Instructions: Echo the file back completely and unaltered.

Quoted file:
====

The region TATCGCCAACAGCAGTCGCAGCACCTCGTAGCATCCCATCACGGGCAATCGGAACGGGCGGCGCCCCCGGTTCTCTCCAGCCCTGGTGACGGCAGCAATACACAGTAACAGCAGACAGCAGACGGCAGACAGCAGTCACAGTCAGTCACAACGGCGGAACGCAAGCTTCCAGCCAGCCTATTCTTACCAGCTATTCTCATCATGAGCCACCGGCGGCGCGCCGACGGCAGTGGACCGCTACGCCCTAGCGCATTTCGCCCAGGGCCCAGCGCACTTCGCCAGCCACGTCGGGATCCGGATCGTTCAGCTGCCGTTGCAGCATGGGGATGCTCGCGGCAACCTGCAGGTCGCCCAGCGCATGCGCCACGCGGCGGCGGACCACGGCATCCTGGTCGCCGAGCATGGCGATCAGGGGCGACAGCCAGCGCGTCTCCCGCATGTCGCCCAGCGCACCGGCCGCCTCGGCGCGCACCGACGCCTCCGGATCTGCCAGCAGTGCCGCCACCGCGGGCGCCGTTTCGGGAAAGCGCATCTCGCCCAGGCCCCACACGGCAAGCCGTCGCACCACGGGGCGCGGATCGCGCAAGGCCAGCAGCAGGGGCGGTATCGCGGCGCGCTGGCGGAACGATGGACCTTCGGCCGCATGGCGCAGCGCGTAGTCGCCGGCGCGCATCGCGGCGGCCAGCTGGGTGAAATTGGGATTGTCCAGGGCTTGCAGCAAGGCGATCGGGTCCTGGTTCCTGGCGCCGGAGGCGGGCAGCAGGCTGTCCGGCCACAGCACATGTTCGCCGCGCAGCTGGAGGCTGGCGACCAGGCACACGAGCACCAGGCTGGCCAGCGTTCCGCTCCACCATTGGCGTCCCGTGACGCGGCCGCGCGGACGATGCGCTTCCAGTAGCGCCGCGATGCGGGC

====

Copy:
The region TATCGCCAACAGCAGTCGCAGCACCTCGTAGCATCCCATCACGGGCAATCGGAACGGGCGGCGCCCCCGGTTCTCTCCAGCCCTGGTGACGGCAGCAATACACAGTAACAGCAGACAGCAGACGGCAGACAGCAGTCACAGTCAGTCACAACGGCGGAACGCAAGCTTCCAGCCAGCCTATTCTTACCAGCTATTCTCATCATGAGCCACCGGCGGCGCGCCGACGGCAGTGGACCGCTACGCCCTAGCGCATTTCGCCCAGGGCCCAGCGCACTTCGCCAGCCACGTCGGGATCCGGATCGTTCAGCTGCCGTTGCAGCATGGGGATGCTCGCGGCAACCTGCAGGTCGCCCAGCGCATGCGCCACGCGGCGGCGGACCACGGCATCCTGGTCGCCGAGCATGGCGATCAGGGGCGACAGCCAGCGCGTCTCCCGCATGTCGCCCAGCGCACCGGCCGCCTCGGCGCGCACCGACGCCTCCGGATCTGCCAGCAGTGCCGCCACCGCGGGCGCCGTTTCGGGAAAGCGCATCTCGCCCAGGCCCCACACGGCAAGCCGTCGCACCACGGGGCGCGGATCGCGCAAGGCCAGCAGCAGGGGCGGTATCGCGGCGCGCTGGCGGAACGATGGACCTTCGGCCGCATGGCGCAGCGCGTAGTCGCCGGCGCGCATCGCGGCGGCCAGCTGGGTGAAATTGGGATTGTCCAGGGCTTGCAGCAAGGCGATCGGGTCCTGGTTCCTGGCGCCGGAGGCGGGCAGCAGGCTGTCCGGCCACAGCACATGTTCGCCGCGCAGCTGGAGGCTGGCGACCAGGCACACGAGCACCAGGCTGGCCAGCGTTCCGCTCCACCATTGGCGTCCCGTGACGCGGCCGCGCGGACGATGCGCTTCCAGTAGCGCCGCGATGCGGGC